Professor Herb Hill is designing a marijuana breath test to help police detect stoned drivers. Hill, who teaches chemistry at Washington State University, found out how tricky it can be to identify stoned drivers from a colleague in political science.
"I said, 'Why don't we have a Breathalyzer for that?' He said none exists," Hill told NPR. "I said, 'We can probably make one.'" NPR reports preliminary testing has proven the basic concept: Hill's prototype can detect THC. But it's far from mass implementation. The device needs to be calibrated against blood tests to figure what it will read when a driver is legally intoxicated. Further adjustments will account for "gender, race, body types and level of use," according to the report.
"In the beginning at least this would not be used as evidential information," Hill said. "It would be used as screening information to help the officer say he should take a blood sample now."
Other research teams working on breath tests include Colorado-based Lifeloc Technologies; Vancouver, British Columbia-based Cannabix Technologies; and, reportedly, several teams across Europe.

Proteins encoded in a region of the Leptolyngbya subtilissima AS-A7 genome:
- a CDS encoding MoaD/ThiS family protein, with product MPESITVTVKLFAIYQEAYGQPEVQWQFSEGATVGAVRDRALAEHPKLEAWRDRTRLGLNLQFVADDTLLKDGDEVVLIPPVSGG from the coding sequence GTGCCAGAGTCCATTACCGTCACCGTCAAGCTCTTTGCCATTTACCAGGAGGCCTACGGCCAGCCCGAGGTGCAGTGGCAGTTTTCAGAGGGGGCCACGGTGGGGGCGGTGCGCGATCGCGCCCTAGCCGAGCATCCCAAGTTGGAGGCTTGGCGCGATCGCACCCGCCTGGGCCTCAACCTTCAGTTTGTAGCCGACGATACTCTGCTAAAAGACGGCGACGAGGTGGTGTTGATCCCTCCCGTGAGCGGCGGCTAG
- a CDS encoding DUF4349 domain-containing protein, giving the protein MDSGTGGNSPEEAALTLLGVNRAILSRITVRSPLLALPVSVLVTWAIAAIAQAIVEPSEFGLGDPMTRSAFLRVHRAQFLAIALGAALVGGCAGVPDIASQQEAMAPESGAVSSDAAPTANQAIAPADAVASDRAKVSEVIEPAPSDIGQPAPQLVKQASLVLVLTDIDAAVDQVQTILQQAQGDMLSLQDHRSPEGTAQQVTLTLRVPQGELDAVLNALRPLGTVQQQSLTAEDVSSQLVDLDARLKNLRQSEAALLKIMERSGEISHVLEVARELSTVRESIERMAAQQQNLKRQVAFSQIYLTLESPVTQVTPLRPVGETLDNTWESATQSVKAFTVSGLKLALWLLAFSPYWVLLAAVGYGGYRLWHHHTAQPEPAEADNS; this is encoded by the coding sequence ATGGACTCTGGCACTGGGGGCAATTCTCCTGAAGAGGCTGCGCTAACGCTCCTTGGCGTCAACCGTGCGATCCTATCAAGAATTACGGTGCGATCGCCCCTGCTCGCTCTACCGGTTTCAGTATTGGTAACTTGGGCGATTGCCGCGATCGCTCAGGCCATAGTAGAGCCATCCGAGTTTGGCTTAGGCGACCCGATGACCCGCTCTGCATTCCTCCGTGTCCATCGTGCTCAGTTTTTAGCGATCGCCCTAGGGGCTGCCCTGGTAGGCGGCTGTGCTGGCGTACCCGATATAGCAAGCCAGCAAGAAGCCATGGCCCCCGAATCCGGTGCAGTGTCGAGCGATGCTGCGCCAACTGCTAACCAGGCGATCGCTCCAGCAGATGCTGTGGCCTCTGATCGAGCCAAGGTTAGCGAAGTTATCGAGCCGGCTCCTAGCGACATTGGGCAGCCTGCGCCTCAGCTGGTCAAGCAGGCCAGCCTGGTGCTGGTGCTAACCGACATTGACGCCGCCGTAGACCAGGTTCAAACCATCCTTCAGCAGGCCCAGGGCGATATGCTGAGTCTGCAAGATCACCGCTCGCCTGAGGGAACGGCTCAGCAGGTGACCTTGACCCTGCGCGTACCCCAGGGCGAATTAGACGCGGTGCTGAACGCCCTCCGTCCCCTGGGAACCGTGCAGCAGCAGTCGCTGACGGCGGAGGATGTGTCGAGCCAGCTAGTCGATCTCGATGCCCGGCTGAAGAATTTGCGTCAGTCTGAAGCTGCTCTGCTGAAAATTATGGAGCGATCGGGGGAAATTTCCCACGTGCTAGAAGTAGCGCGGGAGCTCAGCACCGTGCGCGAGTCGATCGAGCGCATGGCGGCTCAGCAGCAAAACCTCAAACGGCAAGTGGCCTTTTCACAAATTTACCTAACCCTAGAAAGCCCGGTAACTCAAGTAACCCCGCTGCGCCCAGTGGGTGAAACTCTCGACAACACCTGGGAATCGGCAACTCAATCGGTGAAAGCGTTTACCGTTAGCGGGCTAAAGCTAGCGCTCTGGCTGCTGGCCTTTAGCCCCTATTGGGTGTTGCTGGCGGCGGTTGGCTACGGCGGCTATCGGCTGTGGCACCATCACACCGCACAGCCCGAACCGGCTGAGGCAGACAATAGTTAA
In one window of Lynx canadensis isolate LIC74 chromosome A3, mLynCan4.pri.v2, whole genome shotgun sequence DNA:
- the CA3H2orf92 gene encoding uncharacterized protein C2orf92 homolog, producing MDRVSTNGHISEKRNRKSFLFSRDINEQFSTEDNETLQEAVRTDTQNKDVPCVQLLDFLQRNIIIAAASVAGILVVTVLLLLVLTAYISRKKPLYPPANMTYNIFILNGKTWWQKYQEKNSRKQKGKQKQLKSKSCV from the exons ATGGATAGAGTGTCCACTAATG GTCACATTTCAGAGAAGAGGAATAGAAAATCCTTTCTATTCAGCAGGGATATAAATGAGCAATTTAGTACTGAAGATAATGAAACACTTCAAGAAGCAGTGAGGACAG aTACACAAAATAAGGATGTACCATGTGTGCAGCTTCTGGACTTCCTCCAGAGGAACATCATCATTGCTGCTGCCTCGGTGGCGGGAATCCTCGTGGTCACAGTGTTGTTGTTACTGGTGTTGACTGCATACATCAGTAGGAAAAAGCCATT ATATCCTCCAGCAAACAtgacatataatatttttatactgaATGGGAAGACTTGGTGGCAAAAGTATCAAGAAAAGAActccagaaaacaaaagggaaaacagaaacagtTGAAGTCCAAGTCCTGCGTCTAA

Denver-based marijuana edibles producer EdiPure has issued a recall for seven products that tested positive for pesticides. The city of Denver reports any cherry bombs (250 or 500 mg), sour bears (250 mg), peach tarts (250 or 500 mg), watermelon tarts (500 mg) or mixed drops (500 mg) with batch numbers ending in 1386 should be disposed of or returned to where they were purchased. There have been no reports of illness.
The Cannabist reports this is EdiPure's fourth recall since Oct. 30, all for pesticide contamination. EdiPure blames Gobi Analytical, the private lab that tests pesticides for the city of Denver. EdiPure's spokesperson, Kyle Forti, told The Cannabist the company will soon release "definitive information" to back up claims that Gobi's methods are "[more] voodoo math and junk science than certified and standard scientific testing methods."
The Independent attempted to reach EdiPure but received no response by press time. For a full list of marijuana edibles recalls, go to dpo.st/1J3Ap2L.
According to the Fort Collins Coloradoan, the Poudre School District suspended or expelled at least 60 students for marijuana-related offenses this fall semester. The district has no idea if that number is high, low or average. State laws requiring school districts to track marijuana offenses only kicked in this July. Previously, the district lumped in marijuana offenses with all drug offenses. Though the district lacks information on pre-Amendment 64 marijuana offenses, the new data measurements should be effective in tracking future drug-use reduction efforts.